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IntroductionThe Local ContextNetopticonRelated Resources

In the Israeli reality, the methods of control and monitoring are integral part of the daily life. This reality is interpreted by most of the citizens not only as understood but also as necessary. Via the mass media stream of signs and messages every citizen is encouraged "to pay attention to all suspicious object" (also person, attitude, etc.). The citizen is invited to be contributor of a collective act of control where all potentially become simultaneously suspects and guards. In the same way different speeches promoted by mass media and the political speeches grant legitimacy to practices of control and monitoring made in name of "the communal property" and the "security". We all forced to contribute and to turn transparent in front of this system of control, easily identified, located, watched and differentiated according to nationality, religion or sex.

In each coffee shop in the city, in each store, mall, university, hospital and even on the ascent to bus, one is under a vigilant glance that guards "our security" and the imminence of the danger reminding us of the constant presence of the control, built-in systems of paranoia, that become invisible at the moments of calm. An average citizen, must cross daily between 4 and 10 points of control (inspection of hand bags, documents, car checks, etc.), not to mention all the hidden tools of observation and control in the urban space and in the net [2]. The edge between the public and the private body blurs. The situation for the Palestinian citizens, inhabitants of the occupied territories and of the Israli arabs citizens is considerably more complex than the one of the Israeli jews. The means of control are massive, and the level of suspicion is much higher.

The success of the system in the streets of Israel can be observed through the passiveness of people in their agreement to pass these inspections considered as routine. The passivity and the lack of reaction as the normative behavior, allows to continue the daily tasks in an efficient way. Any act or protests to this system of control, is considered to be a deviation from the expected pattern, waking up suspicions among those charge and annoying the citizens who see such act of protest as a mere delay of the routine.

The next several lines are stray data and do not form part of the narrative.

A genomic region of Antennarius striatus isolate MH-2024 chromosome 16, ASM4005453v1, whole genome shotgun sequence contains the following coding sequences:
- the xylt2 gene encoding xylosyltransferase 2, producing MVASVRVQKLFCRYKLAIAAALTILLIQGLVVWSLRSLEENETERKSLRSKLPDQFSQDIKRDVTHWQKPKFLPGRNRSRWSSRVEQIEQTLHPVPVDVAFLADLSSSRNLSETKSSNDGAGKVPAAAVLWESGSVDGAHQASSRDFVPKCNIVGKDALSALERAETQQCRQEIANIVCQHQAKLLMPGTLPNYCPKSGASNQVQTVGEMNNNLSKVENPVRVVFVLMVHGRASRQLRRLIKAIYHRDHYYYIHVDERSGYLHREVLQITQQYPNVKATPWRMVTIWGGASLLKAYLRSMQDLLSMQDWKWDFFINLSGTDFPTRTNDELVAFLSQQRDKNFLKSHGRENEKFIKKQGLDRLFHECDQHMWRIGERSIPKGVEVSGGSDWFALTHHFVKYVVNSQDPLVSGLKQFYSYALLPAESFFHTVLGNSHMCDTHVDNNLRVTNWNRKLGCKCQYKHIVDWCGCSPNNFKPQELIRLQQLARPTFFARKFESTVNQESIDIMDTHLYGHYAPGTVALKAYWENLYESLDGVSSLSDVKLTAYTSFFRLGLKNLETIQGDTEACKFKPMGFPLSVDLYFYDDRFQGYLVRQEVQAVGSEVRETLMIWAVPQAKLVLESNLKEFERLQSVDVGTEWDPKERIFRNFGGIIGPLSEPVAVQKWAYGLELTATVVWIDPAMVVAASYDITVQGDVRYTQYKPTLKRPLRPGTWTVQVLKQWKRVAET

The excessive means of control and monitoring in the Israeli society is not in any way conspicuous subject neither in mass media, nor in academia, nor even in the artistic circle. Only a single case of outrageous use of power at the Control post (Check-point) located on the passage from Palestinian to Israeli territory has caused an action that turned to the subject of Machsom Watch, the Machsom website of the alternative information, and some other works that get mentioned later. A critical approach to dataveillance can be found at the para-noia [3] workshop and at magaf site.

Small daily acts of resistance can sometimes lead to dysfunction of the system and to dismay. One example is the modification of the official Israeli identity card by the artist Aviad Albert. Whereas the blue ID card identifies Israeli citizens, the orange is destined to the Palestinians living on the occupied territories. Aviad Albert, artist, activist and Israeli citizen decided to change the blue color of his ID card to orange. This act caused disturbances at the control posts. This action was quotated and its symbolics was stressed by putting Albert's ID cover as the front cover of Hearat Shulaym journal #7.